One form of entertainment that has grown in popularity is original podcasts. Union writers who want to work on a fictional podcast should consult with WGA staff (and any fiction podcast that is already covered by a WGA signatory cannot be worked on). The same goes for those interested in fully animated features and television. And any film festival or “For Your Consideration” Emmy promotions are completely out of the question.
As you can see, there is very little that union writers can work on during the strike. SAG-AFTRA, however, offers a little more flexibility.
Once the DGA signed a deal with the AMPTP, there was some hope that there would be pressure on SAG to sign. But the gap between the guild and the AMPTP remains too wide to cross. In addition to an increase in wage minimums, perhaps the most notable point of contention is, once again, AI. The actors want to ensure they 1) won’t be replaced by AI and 2) have control over the use of their image in perpetuity.
As reported by The Hollywood Reporter, on July 27, the SAG-AFTRA allowed actors to “audition and/or engage in negotiations regarding casting for” certain productions. However, actors aren’t allowed yet to “travel, rehearse or otherwise begin rendering services for the production.”
Fortunately, there are still some productions allowed during the strike under SAGs rules:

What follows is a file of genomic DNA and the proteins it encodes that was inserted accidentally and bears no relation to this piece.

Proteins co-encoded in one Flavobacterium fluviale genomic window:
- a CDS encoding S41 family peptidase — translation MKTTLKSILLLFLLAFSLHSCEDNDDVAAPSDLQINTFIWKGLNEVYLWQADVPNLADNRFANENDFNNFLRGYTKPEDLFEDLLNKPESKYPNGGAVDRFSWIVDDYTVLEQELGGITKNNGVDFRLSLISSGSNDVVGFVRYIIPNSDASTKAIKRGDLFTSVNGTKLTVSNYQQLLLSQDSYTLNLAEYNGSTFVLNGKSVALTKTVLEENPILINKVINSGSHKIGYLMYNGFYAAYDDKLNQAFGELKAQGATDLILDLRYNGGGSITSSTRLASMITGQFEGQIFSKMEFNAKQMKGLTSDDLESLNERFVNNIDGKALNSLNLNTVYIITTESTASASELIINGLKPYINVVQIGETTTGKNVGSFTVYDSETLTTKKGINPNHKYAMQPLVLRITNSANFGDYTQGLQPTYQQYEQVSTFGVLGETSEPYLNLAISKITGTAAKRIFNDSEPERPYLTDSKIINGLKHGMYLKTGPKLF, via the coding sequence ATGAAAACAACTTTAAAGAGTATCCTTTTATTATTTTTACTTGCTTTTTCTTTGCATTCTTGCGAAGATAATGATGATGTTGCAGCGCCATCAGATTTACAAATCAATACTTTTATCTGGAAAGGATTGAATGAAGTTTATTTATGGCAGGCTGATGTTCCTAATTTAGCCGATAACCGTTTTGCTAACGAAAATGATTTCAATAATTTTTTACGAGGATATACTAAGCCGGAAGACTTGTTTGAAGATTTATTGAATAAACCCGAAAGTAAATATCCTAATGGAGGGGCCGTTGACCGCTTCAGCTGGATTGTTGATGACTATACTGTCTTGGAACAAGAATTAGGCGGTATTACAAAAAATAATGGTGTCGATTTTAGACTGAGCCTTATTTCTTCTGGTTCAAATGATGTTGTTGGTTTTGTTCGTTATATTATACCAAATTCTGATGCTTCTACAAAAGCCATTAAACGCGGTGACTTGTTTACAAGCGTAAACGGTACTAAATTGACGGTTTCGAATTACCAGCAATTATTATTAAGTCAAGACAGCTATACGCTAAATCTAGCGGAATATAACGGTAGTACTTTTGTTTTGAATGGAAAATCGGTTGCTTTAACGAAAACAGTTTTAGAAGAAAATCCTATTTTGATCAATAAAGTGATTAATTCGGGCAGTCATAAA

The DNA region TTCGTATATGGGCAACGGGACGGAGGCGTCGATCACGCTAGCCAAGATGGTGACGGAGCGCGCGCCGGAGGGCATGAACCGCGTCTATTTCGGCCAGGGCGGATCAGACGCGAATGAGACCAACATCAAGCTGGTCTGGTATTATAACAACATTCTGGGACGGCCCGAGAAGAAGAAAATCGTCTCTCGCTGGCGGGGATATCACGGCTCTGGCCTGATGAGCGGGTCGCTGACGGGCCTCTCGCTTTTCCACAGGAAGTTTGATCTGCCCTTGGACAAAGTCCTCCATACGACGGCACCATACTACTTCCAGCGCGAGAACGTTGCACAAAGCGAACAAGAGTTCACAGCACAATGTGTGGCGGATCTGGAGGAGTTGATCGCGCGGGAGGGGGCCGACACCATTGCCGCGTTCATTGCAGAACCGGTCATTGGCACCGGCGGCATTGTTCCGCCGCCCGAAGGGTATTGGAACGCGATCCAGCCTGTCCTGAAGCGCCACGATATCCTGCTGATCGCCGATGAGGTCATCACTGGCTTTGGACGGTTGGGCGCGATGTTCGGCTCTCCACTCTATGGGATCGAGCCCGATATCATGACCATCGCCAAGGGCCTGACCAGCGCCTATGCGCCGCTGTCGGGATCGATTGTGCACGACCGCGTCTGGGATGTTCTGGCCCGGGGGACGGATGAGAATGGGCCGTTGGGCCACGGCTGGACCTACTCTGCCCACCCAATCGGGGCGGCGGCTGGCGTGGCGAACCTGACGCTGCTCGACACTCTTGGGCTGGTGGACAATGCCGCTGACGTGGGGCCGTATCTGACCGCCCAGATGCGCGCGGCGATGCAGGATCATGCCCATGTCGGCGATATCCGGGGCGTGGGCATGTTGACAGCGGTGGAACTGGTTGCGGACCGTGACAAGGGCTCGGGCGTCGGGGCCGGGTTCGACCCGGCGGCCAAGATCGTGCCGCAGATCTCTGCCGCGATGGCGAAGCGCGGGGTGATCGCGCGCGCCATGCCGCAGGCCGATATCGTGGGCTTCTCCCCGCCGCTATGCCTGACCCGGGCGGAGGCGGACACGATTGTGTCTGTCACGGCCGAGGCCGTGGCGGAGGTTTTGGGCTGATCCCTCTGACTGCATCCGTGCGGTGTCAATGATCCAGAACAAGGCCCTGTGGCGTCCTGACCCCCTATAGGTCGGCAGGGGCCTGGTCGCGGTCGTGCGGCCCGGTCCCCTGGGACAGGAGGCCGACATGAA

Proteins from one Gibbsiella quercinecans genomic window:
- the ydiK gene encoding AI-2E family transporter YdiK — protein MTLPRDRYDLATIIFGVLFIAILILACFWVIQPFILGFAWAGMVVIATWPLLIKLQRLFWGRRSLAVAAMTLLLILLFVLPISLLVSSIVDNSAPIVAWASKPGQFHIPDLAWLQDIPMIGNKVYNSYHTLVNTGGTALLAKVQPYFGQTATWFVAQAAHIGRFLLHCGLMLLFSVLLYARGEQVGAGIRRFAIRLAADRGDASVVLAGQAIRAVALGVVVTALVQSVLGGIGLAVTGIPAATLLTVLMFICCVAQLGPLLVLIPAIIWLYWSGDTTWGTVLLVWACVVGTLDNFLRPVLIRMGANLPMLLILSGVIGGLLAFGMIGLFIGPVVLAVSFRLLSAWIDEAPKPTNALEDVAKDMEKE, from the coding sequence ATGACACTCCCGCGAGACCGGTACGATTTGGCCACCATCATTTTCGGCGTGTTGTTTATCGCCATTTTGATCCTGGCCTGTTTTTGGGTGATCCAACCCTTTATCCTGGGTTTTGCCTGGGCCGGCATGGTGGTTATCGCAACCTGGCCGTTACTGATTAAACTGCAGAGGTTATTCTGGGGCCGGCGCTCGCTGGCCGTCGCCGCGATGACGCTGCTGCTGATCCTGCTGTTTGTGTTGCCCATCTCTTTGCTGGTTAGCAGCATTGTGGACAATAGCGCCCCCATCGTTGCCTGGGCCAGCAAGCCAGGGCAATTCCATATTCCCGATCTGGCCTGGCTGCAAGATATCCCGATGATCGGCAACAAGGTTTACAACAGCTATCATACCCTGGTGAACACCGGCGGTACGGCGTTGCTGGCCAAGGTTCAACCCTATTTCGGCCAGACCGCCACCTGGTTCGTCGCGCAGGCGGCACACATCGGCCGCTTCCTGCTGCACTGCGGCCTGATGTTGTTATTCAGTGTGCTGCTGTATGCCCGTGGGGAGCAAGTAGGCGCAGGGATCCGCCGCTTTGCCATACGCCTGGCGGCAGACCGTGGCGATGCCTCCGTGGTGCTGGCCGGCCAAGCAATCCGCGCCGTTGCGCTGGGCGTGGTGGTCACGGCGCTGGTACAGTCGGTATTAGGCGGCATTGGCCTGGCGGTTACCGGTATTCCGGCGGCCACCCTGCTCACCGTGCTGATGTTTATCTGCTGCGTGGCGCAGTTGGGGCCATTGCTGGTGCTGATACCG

- TV, radio and digital commercials: the contract governing the appearance of SAG-AFTRA members in commercials was ratified in April of last year and is still in effect through March of 2025.
- Some animation: SAG-AFTRA’s strike rules allow for episodic and long-form animation for television and new media programs. This exemption does not include animated films made for theatrical release.
- Network Code Productions: SAG has a separate agreement for television productions that fall under what is known formally as the National Code of Fair Practice for Network Television Broadcasting. That means late-night game shows and some reality TV productions are allowed through the contract's current expiration date of June 2024.
- Low-budget films: small independent films have always had special exemptions with the guild. If you want to make the next great sci-fi black and white indie for under $20K, have a short film with a sub-$50K budget, or a new media production under $50K, SAG actors can participate. Student films are exempt as well.
- Educational: are you looking to make a new HR training video with a SAG actor? Well, you’re in luck. Those types of programs are good to go.
- Audio: podcast hosting, dubbing, audiobooks, etc. are currently allowed.
- Sponsored content: many actors supplement their income with Cameo. SAG has a separate agreement with Cameo for Business that allows for sponsored content.
The SAG Interim Agreement
SAG created an interim agreement allowing non-AMPTP productions to use union actors so long as those productions adhere to the stipulations of the agreements. This naturally caused some consternation among guild members, so on July 30, they issued a letter to the members explaining why this agreement is actually good for their positions.